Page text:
The Pegu Club Cocktail / Tyler Zielinski
The Pegu Club cocktail is a classic drink that dates to the beginning of the 20th century, if not earlier. It was first published in Harry MacElhone’s 1923 book ABC of Mixing Cocktails, which contains countless other classics from the Scofflaw to the Boulevardier. But rather than an invention of MacElhone’s, the Pegu Club was created as the signature drink of a bar of the same name located in Yangon, Myanmar (then often referred to as Rangoon, in Burma).
The Pegu Club itself was a social club that was founded in the late 1800s, during the British occupation of Burma. Limited to only white patrons, despite professing to accept “all gentlemen interested in general society,” the venue became a hangout primarily for British military officers, officials and dignitaries. It briefly came under Japanese occupation in the 1940s and was converted to a brothel, before later being seized by the military of an independent Myanmar. Functioning for years as ornate office space and housing for government officials, the property recently underwent renovations aimed at turning it into a multipurpose event space.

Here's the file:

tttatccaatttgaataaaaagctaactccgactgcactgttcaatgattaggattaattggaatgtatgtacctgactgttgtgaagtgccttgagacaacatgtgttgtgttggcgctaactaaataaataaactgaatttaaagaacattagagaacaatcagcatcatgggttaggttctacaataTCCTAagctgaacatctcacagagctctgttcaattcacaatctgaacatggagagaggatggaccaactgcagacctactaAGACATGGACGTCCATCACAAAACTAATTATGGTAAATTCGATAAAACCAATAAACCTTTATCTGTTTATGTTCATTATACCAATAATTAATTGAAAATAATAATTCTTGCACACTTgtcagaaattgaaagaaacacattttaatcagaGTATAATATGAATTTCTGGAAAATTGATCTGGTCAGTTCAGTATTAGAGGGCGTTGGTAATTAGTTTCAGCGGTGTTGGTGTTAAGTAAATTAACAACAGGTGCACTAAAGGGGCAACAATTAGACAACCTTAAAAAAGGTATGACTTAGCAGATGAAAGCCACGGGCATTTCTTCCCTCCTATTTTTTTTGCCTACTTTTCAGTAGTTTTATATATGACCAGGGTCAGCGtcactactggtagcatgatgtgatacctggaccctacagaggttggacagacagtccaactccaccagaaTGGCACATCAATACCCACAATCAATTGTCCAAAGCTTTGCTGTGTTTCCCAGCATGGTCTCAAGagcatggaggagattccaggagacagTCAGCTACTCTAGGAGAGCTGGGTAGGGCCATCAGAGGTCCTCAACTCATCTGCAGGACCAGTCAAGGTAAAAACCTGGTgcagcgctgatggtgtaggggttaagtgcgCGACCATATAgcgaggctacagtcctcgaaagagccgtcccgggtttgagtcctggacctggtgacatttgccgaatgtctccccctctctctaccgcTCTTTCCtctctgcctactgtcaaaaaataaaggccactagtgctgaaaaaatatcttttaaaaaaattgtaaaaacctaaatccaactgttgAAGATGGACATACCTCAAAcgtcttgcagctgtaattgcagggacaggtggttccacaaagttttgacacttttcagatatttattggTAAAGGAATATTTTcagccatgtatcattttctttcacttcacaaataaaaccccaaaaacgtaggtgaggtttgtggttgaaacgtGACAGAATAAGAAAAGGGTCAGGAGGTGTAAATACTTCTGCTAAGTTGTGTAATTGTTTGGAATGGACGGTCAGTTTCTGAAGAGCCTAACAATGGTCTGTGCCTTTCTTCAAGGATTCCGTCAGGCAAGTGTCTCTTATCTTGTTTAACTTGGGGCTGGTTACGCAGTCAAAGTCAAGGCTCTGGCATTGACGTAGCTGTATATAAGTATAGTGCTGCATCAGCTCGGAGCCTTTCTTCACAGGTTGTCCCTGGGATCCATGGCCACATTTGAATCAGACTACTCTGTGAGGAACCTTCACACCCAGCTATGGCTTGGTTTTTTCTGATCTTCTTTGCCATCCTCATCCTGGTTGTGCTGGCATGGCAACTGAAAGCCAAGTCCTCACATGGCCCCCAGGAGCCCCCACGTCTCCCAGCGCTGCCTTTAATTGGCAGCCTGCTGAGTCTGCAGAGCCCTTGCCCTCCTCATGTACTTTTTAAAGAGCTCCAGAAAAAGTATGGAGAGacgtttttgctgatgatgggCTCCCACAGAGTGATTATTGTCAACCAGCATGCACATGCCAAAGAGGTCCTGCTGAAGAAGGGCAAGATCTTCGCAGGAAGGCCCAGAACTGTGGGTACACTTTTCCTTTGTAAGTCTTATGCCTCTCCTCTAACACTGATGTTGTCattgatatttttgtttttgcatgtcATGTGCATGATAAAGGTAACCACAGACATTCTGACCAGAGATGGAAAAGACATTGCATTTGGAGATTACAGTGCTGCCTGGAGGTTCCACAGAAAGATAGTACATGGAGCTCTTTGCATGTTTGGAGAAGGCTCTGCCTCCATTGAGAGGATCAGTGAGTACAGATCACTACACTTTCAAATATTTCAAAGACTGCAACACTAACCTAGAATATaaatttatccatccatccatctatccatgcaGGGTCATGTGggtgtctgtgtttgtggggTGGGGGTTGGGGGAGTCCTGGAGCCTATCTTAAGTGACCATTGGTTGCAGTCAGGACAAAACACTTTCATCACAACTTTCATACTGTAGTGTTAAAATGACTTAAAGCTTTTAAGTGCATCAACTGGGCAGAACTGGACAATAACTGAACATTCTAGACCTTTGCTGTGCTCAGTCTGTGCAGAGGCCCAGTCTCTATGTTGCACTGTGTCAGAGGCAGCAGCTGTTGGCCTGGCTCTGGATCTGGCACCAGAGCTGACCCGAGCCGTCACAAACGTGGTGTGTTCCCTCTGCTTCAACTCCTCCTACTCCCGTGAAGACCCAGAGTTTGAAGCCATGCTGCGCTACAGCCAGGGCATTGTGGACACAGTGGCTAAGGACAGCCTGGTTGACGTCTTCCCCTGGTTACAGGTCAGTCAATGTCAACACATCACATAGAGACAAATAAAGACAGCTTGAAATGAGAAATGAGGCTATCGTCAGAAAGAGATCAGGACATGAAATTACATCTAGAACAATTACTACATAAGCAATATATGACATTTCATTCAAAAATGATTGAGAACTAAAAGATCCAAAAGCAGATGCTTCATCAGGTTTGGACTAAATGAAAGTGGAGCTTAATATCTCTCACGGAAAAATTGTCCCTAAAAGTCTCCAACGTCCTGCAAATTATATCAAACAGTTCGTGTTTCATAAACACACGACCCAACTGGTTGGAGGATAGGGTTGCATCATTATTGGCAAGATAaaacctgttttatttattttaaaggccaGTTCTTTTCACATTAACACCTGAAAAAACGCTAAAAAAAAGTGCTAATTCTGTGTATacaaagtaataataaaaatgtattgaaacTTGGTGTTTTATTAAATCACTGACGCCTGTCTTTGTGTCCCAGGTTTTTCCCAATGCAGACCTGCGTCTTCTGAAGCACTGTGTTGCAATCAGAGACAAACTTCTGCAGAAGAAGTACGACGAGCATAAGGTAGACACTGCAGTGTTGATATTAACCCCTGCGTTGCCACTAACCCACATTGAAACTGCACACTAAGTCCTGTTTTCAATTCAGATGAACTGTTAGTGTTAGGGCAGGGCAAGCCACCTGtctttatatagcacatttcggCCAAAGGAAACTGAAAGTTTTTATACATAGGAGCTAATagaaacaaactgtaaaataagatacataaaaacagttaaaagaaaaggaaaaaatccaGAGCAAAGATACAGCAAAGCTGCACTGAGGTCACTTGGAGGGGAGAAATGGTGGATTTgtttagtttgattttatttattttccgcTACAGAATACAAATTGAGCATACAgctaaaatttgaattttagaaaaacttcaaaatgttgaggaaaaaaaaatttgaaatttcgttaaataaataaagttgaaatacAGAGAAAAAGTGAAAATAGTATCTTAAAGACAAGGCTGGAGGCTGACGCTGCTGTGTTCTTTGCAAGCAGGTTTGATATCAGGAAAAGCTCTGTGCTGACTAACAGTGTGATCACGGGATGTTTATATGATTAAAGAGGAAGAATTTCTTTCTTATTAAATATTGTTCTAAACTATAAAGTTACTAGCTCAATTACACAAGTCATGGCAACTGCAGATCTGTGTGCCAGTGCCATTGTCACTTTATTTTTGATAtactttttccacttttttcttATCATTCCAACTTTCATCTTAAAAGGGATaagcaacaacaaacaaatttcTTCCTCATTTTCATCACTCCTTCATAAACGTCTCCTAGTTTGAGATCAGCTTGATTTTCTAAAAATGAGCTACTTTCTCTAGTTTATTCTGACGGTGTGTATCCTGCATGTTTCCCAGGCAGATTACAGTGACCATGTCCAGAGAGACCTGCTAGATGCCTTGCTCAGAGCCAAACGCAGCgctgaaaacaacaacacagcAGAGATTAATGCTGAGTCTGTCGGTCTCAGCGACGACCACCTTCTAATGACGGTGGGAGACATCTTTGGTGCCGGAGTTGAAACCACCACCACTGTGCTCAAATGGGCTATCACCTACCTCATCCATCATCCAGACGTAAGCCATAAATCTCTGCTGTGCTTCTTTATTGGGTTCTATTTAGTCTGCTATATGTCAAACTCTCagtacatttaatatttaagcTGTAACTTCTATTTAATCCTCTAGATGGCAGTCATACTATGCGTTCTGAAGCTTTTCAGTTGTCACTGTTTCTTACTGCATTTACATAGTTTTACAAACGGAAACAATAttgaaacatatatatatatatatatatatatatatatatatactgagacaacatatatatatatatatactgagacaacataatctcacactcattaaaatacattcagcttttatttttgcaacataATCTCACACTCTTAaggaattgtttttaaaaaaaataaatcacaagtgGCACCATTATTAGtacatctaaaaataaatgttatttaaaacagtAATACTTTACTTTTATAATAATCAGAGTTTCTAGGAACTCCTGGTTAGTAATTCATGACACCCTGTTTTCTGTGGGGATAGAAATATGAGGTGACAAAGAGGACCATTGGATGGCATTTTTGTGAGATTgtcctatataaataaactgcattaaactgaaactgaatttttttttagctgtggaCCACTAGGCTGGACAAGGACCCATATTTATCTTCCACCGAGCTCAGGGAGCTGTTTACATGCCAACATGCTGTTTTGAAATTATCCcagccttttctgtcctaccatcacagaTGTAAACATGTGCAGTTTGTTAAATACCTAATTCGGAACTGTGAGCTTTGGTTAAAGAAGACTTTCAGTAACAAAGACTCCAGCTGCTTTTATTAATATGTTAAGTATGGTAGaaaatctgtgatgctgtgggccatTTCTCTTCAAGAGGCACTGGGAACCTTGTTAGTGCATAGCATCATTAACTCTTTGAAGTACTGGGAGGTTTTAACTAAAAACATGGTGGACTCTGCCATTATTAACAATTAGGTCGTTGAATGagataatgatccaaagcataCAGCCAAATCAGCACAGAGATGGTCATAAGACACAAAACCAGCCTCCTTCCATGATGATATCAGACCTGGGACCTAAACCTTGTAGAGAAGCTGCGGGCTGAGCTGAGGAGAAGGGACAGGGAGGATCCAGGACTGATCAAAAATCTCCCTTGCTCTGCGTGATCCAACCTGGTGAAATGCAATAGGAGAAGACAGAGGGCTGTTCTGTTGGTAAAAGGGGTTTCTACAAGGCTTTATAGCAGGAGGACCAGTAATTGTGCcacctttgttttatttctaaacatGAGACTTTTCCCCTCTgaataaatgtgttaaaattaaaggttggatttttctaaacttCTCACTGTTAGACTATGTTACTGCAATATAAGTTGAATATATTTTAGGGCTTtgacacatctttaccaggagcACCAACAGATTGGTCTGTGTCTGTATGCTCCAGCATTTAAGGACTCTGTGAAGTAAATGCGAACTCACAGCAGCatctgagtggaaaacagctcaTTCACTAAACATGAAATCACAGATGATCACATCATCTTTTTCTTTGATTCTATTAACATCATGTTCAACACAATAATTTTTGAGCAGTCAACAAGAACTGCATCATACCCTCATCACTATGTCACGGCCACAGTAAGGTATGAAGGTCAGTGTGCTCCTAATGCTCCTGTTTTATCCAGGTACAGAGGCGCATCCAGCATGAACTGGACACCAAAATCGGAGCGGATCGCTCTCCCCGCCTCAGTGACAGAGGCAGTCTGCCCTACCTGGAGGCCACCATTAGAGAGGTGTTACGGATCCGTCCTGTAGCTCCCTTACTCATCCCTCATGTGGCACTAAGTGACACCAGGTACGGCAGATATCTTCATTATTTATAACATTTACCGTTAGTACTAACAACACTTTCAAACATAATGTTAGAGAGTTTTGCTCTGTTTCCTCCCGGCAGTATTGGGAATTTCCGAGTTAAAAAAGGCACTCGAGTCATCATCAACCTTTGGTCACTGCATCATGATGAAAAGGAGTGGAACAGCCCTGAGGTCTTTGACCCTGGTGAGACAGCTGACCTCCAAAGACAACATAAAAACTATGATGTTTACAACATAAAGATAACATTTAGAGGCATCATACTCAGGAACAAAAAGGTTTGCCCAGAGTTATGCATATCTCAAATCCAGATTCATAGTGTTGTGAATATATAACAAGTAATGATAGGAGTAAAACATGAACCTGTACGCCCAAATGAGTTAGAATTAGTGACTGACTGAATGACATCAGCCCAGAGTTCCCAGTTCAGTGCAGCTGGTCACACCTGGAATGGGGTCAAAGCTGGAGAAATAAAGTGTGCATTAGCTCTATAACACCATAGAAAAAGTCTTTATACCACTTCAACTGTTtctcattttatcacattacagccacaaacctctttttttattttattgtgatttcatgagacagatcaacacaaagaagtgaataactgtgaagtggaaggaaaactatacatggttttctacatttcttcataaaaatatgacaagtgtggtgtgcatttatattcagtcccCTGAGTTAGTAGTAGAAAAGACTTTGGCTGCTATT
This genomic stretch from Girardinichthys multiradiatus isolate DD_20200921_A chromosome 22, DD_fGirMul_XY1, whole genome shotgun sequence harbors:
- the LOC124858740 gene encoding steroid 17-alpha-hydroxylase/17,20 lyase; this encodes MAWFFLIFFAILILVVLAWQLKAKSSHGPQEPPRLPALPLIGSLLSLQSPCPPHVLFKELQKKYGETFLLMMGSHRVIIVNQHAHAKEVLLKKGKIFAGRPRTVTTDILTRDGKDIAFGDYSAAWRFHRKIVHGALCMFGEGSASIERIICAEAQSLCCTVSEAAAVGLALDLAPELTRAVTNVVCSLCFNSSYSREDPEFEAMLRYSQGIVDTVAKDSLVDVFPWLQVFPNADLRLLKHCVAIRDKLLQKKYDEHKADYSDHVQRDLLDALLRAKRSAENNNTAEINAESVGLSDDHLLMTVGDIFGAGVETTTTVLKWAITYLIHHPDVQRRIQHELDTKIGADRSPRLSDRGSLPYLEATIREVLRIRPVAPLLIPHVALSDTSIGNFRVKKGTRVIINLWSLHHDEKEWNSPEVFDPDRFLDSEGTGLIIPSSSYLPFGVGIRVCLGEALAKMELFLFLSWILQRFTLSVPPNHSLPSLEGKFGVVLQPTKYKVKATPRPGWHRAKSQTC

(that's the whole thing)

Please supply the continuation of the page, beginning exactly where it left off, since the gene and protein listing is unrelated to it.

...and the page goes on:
The Pegu Club Cocktail isn’t particularly popular in its country of origin, due in part to deep-seated colonial-era resentment. But in the cocktail world, it does function as an important early pillar in the sour category of drinks.
Postcard for the original Pegu Club in Yangon, Myanmar
What’s in a Pegu Club Cocktail?
The Pegu Club consists of gin, orange liqueur, lime juice and bitters. This combination puts it in the company of a similar classic cocktail of the time, the Sidecar, and both were notable for using orange liqueur rather than sugar as a balance for fresh lemon or lime juice.
However, many modern drinkers may find it easier to simply think of the Pegu Club Cocktail as a gin margarita.